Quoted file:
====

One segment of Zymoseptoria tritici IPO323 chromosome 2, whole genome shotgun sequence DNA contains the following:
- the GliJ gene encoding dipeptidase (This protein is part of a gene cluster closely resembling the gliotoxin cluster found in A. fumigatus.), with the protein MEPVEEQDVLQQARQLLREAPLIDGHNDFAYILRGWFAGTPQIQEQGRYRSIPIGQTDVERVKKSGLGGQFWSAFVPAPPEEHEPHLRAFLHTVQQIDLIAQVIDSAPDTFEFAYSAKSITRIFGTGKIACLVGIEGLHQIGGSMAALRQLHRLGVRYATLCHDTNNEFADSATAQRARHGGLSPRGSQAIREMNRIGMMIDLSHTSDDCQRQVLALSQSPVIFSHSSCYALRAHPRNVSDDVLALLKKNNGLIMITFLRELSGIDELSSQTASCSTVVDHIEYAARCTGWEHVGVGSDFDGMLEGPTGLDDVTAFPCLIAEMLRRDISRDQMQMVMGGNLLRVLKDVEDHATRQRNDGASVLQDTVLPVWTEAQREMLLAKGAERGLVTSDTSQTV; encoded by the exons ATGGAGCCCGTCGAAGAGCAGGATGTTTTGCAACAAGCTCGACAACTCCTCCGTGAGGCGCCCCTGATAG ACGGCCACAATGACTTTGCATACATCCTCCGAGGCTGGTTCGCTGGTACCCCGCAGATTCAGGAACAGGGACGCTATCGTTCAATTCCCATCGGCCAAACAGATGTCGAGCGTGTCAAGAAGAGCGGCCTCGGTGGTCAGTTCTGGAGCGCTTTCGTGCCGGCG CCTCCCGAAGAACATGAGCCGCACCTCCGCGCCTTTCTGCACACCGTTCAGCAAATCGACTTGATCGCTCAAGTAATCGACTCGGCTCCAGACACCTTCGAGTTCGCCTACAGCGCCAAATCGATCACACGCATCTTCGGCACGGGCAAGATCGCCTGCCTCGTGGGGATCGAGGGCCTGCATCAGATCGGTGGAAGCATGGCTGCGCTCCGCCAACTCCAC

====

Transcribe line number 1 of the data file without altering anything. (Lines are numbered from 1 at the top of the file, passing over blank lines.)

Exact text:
One segment of Zymoseptoria tritici IPO323 chromosome 2, whole genome shotgun sequence DNA contains the following: